A netizen shared this well written note about being Indian-Pakistani while growing up “Malay” in Singapore.
It’s the eve of National Day and perhaps it’s timely that I’ve been thinking about the Presidential Elections (which I was supposed to be on duty for until I decided to leave the service). This whole PE debacle seems to sum up the story of my life. “Pakistanis” and “Indians”, running for a spot reserved for a “Malay” President.
My dad is of Pakistani descent (even though he registered himself as Indian in his IC), and my grandparents were born in Ipoh, Malaya. My dad himself, was born in Singapore and grew up in Geylang Serai, the heart of the Malay kampong. His family speaks English and Malay, though our primary language is English.
My mum is of Indian heritage. Her father left India as an orphaned young man, and came to Singapore looking for work. She grew up in Macpherson, speaking English and Tamil.
My parents are both Muslim, born into Muslim families.
Growing up, half Indian half Pakistani, Muslim and learning Malay in school, you slowly learn that conformity is lauded. Your wavy hair curls in all the wrong directions, it is too frizzy, your skin colour too “black” for your friends (and more-than-friends). You don’t fit in with the Indians because you don’t speak Tamil, and while you eat at the Malay stall, you don’t fit in with the Malays cos .. you know .. you’re not Malay.
I struggled with this my whole life. Where’s the line that makes you Indian enough? Where’s the line that makes you Malay enough?
People comment that I shouldn’t forget my Pakistani culture – I should learn Urdu. My parents don’t even speak it. Being Pakistani meant Bollywood movies (SRK Kajol love), chappatis (on a rare occasion – more so when dadi was still around), and that one trip back to the village when I was in primary school. Does that make me Pakistani enough?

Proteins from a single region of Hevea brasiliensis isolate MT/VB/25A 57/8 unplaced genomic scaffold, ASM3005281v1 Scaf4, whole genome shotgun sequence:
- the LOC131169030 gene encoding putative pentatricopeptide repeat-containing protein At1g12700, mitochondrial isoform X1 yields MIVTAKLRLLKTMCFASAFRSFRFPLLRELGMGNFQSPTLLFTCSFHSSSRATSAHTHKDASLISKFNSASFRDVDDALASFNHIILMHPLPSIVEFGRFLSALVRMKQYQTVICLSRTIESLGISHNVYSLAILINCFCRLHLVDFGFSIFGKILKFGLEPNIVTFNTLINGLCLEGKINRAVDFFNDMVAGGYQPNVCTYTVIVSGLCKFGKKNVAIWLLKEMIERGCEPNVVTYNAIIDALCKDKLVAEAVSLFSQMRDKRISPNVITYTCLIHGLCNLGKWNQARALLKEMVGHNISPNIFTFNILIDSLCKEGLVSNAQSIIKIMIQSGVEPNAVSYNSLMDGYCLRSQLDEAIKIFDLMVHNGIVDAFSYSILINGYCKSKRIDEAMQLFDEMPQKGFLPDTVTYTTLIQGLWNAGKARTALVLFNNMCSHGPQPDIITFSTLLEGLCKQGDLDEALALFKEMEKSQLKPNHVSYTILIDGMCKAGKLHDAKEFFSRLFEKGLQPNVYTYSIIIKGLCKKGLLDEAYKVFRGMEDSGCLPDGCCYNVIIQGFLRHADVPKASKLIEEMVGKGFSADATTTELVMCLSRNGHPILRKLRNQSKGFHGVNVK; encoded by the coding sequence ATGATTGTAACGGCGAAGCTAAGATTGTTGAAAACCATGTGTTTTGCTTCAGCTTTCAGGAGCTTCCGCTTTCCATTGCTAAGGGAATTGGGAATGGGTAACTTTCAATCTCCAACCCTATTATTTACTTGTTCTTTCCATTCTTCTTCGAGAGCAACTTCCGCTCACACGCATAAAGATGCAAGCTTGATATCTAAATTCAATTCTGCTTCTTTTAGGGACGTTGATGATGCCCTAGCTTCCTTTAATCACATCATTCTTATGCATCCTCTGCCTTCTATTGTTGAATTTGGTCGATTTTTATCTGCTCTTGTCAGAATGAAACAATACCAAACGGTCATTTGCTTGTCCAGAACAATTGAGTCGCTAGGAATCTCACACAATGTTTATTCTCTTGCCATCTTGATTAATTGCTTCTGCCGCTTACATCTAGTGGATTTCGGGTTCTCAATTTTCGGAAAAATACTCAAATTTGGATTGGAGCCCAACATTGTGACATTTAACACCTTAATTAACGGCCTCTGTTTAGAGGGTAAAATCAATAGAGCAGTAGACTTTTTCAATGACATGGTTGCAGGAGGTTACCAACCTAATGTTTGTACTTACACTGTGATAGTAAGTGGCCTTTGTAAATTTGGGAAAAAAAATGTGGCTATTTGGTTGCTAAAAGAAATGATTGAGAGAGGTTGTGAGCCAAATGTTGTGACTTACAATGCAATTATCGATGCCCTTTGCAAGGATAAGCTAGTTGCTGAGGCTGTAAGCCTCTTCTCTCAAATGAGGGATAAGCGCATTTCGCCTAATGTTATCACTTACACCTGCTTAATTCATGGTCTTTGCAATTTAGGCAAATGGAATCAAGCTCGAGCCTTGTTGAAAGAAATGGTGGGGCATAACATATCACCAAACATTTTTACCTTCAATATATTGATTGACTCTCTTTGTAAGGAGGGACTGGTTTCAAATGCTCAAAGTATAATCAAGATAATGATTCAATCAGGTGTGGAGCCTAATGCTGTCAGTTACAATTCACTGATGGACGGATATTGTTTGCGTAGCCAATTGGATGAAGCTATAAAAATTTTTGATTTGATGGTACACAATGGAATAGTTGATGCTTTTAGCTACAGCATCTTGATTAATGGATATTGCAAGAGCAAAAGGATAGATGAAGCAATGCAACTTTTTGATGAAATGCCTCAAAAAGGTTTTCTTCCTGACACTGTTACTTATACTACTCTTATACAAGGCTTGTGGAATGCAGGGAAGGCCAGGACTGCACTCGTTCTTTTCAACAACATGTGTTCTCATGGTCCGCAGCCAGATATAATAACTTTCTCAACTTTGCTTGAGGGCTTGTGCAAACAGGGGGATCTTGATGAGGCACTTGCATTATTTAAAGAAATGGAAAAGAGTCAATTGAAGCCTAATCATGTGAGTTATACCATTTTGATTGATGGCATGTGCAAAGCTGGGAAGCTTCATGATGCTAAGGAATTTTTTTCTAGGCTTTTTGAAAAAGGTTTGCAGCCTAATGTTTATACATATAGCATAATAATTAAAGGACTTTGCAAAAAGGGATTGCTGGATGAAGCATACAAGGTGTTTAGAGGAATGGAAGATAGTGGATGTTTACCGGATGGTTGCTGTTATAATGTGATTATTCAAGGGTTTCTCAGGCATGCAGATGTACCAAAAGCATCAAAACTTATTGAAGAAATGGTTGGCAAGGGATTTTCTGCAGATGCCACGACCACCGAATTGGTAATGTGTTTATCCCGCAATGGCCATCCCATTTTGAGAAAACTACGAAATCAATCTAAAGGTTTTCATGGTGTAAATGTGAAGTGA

People comment that it’s a shame I don’t speak my mother tongue “Tamil”. Just because my mum speaks it. I spent six months working in an NGO in India. We eat chicken curry, muruku and I wore a saree once (for my cousins wedding). Does that make me Indian enough?
People comment that my Malay is too proper, it sounds unnatural. I didn’t grow up speaking Malay, yes, my tuition teacher made me speak in bahasa baku. Yes, I got a distinction for my Malay oral for ‘O’ levels. Yes, my Malay grades were better than my English grades. Yes, I like pantuns of empat kerats and peribahasas but I also love rock kapak. Yes, I grew up reading Pak Pandir and Gila-Gila. Yes, we eat masak merah, sambal goreng and rendang at home. Nasi lemak is my favourite local dish. Does that make me Malay enough?
I am all and yet I am none.
Our whole life, we recite, regardless of race, language or religion. And yet time and again, they try to box us in.
Why do we look at how well a person fits into a box? Why not see how good of a person he/she is? How good of a human being?
A righteous leader will stand up for his/her people – his/her people being EVERYONE in their nation. Not just people of the same colour, language or religion. We don’t need a figurehead to be inclusive, we don’t need to seem inclusive, we need to BE inclusive. We need to make sure that ALL our children have sufficient opportunities to rise and chase their dreams, no matter their background.
And yes, we teach them our culture and our languages, but we also teach them the beauty of others. We teach them to be kind and to be open, we teach them to care. We teach them to strive, alone and together.
I’m tired of being boxed in. I contain within me multitudes. I am what I am what I am.
First posted on Aneesa Fazal’s Facebook.